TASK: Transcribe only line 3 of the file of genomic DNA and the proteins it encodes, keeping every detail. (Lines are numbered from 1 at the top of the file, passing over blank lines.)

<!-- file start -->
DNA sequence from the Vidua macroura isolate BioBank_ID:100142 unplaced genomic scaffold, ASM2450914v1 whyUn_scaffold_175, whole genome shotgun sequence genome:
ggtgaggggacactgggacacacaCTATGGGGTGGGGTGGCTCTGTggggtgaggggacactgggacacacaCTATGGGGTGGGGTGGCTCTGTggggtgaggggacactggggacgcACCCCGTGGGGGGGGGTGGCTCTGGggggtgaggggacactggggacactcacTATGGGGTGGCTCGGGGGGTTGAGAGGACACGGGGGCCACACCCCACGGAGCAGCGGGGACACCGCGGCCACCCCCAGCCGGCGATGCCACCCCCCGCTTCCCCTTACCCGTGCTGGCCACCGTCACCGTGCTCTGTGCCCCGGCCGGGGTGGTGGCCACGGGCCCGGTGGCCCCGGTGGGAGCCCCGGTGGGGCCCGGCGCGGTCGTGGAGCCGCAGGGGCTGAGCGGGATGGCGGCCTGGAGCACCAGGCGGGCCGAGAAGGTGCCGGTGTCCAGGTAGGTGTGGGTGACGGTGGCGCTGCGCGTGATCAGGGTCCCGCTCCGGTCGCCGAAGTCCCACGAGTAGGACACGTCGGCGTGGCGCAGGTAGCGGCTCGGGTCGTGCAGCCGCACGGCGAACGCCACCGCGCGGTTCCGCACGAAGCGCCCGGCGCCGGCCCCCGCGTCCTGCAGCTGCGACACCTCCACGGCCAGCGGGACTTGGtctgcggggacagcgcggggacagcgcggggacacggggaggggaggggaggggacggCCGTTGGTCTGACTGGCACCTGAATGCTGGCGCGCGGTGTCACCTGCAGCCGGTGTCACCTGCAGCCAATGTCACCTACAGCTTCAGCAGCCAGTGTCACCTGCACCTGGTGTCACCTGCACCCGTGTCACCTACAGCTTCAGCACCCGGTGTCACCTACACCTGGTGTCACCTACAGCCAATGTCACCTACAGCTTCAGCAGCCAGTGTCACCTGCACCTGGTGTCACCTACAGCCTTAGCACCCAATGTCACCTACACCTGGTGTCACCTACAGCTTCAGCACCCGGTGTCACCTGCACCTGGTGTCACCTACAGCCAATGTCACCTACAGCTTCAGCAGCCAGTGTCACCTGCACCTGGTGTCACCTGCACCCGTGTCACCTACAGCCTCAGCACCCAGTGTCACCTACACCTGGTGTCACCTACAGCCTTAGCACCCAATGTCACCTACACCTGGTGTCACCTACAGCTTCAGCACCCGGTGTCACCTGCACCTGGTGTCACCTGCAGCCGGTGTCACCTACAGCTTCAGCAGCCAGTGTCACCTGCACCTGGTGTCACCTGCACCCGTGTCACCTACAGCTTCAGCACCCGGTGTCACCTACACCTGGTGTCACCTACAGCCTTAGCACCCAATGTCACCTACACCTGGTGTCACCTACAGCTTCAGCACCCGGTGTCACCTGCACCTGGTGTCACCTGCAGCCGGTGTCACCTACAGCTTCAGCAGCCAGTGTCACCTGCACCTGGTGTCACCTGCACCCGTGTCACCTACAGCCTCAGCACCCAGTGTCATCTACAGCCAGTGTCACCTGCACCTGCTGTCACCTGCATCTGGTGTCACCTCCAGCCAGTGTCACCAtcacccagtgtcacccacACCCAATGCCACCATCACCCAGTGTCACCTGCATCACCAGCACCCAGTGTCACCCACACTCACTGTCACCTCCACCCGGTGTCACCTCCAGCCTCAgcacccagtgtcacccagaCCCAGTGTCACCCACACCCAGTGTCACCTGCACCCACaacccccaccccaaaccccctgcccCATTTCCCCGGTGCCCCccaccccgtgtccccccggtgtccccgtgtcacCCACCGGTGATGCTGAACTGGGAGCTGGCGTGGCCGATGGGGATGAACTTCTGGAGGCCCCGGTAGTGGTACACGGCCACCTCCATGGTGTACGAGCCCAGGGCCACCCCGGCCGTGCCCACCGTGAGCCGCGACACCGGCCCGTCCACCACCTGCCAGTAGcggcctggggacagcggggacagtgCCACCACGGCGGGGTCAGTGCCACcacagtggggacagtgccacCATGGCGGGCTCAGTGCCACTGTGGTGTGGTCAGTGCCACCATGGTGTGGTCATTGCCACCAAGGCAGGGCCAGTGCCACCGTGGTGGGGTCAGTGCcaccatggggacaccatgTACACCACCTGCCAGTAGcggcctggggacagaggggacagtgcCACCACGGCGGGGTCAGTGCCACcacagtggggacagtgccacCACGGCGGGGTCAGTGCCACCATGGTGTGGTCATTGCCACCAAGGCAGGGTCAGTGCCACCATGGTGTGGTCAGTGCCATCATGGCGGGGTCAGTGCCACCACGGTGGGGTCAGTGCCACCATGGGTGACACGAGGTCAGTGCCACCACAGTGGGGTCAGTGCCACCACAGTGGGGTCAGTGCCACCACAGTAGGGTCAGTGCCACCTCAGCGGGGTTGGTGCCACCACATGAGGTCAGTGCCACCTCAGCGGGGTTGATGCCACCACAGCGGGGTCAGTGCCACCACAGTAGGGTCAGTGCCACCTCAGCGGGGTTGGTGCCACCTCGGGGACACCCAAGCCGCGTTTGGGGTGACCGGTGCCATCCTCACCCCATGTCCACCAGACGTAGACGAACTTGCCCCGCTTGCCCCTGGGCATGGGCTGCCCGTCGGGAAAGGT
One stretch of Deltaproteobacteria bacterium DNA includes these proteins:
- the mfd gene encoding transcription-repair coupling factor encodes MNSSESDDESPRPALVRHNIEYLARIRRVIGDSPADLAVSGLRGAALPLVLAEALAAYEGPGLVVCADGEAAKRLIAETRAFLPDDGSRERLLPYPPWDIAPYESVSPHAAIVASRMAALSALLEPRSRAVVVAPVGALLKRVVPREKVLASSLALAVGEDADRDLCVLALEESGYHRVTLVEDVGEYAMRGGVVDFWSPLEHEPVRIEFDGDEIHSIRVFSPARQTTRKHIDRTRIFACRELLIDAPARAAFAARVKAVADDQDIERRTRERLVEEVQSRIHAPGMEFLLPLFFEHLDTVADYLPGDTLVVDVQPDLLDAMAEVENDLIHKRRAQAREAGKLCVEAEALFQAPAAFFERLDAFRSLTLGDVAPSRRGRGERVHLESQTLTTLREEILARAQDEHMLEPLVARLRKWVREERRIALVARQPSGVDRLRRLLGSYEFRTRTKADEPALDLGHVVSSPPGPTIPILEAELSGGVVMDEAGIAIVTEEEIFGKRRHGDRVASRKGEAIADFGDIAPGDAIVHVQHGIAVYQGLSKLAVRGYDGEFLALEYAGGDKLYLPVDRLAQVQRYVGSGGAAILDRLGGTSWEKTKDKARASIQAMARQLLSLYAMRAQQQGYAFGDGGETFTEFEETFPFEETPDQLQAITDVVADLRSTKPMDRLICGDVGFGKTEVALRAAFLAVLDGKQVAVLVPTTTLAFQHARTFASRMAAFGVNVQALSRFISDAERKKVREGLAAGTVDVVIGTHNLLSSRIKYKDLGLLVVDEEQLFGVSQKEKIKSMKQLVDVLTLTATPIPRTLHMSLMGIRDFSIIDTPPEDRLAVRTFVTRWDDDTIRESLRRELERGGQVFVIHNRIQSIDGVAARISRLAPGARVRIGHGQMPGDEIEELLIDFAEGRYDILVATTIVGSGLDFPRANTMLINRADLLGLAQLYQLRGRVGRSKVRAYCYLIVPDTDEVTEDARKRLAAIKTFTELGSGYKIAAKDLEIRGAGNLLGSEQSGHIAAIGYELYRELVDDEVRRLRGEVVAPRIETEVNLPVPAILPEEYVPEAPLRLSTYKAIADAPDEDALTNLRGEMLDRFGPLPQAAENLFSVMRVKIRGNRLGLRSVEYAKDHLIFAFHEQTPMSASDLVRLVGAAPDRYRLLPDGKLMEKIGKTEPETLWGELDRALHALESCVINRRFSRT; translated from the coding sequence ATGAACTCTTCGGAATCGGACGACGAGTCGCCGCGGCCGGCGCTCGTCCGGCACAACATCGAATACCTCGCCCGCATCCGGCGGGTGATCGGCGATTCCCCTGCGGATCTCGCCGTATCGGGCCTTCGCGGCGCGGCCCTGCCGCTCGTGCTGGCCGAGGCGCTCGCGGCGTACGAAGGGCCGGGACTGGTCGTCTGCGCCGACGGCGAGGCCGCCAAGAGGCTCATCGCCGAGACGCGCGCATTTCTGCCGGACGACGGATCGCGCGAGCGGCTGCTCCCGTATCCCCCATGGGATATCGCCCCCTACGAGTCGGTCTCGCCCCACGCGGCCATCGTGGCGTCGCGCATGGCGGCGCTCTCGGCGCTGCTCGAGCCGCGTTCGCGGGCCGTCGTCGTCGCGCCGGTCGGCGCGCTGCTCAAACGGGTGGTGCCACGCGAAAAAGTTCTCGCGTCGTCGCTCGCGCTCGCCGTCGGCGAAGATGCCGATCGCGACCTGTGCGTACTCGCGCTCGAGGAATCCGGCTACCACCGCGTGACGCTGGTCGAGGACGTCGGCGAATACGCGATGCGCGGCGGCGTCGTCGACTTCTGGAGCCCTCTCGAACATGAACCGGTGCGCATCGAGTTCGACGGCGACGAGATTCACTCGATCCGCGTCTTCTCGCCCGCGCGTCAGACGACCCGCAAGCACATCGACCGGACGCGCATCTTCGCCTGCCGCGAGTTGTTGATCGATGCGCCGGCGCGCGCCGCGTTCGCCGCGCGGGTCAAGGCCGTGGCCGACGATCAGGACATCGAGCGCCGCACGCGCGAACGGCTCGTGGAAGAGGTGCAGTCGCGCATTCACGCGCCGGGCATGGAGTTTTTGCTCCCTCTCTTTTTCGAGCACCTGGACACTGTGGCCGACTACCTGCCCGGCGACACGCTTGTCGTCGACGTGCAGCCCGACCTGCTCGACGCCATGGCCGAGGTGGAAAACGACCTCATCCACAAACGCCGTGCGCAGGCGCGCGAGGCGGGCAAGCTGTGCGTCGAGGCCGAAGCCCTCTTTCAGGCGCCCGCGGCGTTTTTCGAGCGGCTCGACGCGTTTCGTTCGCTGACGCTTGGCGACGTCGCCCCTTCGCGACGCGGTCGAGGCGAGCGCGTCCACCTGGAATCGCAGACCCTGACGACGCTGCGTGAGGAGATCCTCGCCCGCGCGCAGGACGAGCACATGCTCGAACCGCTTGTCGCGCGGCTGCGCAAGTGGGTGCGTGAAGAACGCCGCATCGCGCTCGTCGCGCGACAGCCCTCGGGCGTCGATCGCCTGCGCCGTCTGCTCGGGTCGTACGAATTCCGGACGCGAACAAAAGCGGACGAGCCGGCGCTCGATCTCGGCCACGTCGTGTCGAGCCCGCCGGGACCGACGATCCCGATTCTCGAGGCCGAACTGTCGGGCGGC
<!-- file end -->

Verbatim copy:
One stretch of Deltaproteobacteria bacterium DNA includes these proteins: